Whatever device you decide to buy, look for special education pricing. Apple, for example offers education discounts for “current and newly accepted college students and their parents, as well as faculty, staff, and homeschool teachers of all grade levels,” according to Apple’s online education store. Microsoft also offers education discounts on its online store for students and educators. But even if you do find an education discount, shop around. In some cases you might find better prices from retailers on the same or similar products or be able to take advantage of other discounts based on where you work or organizations you belong to.

If you opt for a tablet, consider getting one with a keyboard or purchase a separate Bluetooth keyboard that will work with nearly any tablet. This allows the student to take advantage of all the tablet apps and its onscreen keyboard while still having access to a physical keyboard.

Not all schools support Google Chromebooks, but if your school does, consider that option. They are typically less expensive than PC and Mac laptops, start up faster and are less prone to viruses and other malicious software. Chromebooks are especially popular in schools that participate in the Google for Education program that provides shared workspace, cloud-based apps and other tools for classroom use and homework.

Online ethics and safety

I’ll get to online safety in a moment, but this year I have to add something about the ethical use of generative AI services like OpenAI’s ChatGPT, Google Bard and Microsoft Bing. These services make it very easy to get answers to questions and can be very useful for research and idea generation. However, they can also be used to write essays and papers, which is almost certainly a violation of school policies and an ethical breach. I urge parents to speak with your students and their teachers about the ethical use of AI. Students should not rely on them as a definitive source because they are not always accurate and don’t always cite sources. Remind your student that they — not whatever research tool they use — are responsible for the accuracy of what they turn in.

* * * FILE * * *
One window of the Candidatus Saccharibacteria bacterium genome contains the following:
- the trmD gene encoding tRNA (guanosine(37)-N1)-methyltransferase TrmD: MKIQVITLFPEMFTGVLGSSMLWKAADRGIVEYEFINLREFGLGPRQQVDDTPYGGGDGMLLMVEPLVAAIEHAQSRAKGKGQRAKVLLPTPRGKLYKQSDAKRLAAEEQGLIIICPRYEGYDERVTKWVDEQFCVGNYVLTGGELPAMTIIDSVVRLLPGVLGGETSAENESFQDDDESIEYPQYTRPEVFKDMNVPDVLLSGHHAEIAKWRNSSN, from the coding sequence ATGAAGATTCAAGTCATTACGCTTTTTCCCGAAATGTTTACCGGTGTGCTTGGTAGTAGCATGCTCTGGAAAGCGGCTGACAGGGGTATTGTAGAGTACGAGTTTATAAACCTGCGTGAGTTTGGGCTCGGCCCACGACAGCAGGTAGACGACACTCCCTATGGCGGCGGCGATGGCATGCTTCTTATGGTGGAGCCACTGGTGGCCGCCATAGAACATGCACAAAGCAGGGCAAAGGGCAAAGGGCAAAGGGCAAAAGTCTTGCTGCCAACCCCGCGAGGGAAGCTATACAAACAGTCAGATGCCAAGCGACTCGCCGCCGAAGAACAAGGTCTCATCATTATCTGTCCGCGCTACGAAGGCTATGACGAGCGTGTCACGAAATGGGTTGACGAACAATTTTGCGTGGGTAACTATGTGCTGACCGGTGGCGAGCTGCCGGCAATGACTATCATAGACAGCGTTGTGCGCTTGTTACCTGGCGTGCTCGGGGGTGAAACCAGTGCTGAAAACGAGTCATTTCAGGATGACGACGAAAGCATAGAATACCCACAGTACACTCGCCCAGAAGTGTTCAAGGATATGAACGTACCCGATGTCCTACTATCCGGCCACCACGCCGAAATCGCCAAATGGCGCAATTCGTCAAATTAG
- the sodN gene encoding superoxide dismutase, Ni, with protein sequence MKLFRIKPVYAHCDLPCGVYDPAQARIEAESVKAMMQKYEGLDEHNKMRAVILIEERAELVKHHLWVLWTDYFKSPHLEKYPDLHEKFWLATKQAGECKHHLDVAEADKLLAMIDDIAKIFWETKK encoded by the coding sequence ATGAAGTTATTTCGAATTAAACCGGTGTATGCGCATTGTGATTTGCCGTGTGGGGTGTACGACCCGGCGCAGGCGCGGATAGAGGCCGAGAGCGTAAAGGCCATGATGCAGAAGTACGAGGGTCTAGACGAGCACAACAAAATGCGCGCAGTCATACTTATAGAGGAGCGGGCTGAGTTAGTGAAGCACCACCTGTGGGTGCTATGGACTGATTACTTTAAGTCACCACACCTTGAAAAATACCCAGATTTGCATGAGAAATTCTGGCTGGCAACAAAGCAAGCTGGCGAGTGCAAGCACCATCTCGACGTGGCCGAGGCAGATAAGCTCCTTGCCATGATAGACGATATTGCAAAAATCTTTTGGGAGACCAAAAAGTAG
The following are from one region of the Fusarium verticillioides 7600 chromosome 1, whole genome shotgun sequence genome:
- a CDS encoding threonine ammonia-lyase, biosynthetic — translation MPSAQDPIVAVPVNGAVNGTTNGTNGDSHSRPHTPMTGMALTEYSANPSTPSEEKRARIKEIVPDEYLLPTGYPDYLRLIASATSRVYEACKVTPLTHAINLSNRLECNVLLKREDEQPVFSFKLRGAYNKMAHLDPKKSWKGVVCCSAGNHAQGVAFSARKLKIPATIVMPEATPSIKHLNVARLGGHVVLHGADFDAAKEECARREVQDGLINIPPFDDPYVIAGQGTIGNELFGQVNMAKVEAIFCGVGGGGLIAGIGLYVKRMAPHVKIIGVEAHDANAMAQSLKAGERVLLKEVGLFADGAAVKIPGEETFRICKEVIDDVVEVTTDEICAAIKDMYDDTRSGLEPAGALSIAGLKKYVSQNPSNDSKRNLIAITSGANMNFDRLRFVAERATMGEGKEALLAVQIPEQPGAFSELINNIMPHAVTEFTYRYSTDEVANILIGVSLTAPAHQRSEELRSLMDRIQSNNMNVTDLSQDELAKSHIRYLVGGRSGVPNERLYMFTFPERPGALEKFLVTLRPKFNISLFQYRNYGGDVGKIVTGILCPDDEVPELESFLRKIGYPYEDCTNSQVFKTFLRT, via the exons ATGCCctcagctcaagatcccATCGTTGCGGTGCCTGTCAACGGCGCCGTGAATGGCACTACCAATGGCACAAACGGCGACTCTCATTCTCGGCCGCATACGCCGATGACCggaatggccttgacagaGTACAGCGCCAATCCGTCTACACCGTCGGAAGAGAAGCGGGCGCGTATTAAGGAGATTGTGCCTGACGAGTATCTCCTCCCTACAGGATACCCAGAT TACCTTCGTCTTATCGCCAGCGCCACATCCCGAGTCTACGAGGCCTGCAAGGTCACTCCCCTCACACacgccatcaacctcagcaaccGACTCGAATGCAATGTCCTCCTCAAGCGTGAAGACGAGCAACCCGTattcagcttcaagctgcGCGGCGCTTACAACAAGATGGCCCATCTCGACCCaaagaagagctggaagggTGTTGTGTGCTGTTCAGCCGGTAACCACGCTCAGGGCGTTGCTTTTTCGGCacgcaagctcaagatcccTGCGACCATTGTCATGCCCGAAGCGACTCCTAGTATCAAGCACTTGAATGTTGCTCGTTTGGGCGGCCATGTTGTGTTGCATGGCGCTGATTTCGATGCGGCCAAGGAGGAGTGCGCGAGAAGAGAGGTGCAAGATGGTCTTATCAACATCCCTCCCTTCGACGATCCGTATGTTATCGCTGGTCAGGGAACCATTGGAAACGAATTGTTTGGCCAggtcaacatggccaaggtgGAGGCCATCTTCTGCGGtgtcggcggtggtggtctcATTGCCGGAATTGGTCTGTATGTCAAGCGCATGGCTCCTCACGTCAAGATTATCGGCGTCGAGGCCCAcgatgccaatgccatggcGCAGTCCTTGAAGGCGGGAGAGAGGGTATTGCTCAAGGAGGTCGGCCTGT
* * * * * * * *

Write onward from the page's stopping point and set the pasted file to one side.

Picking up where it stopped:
As always, back-to-school time is a good time to talk about how we and others are treated online. Remind your students to be civil and kind online and expect to be treated that way by others. Make sure they understand both the family’s and school’s policies for acceptable online behavior and know how to block and report anyone who is abusive online. ConnectSafely has lots of resources for parents, students and educators, including guides and short Quick Guides to many of the apps and services used by students.

Disclosure: Larry Magid is CEO of ConnectSafely, which has received financial support from Google, Microsoft and OpenAI along with other supporters.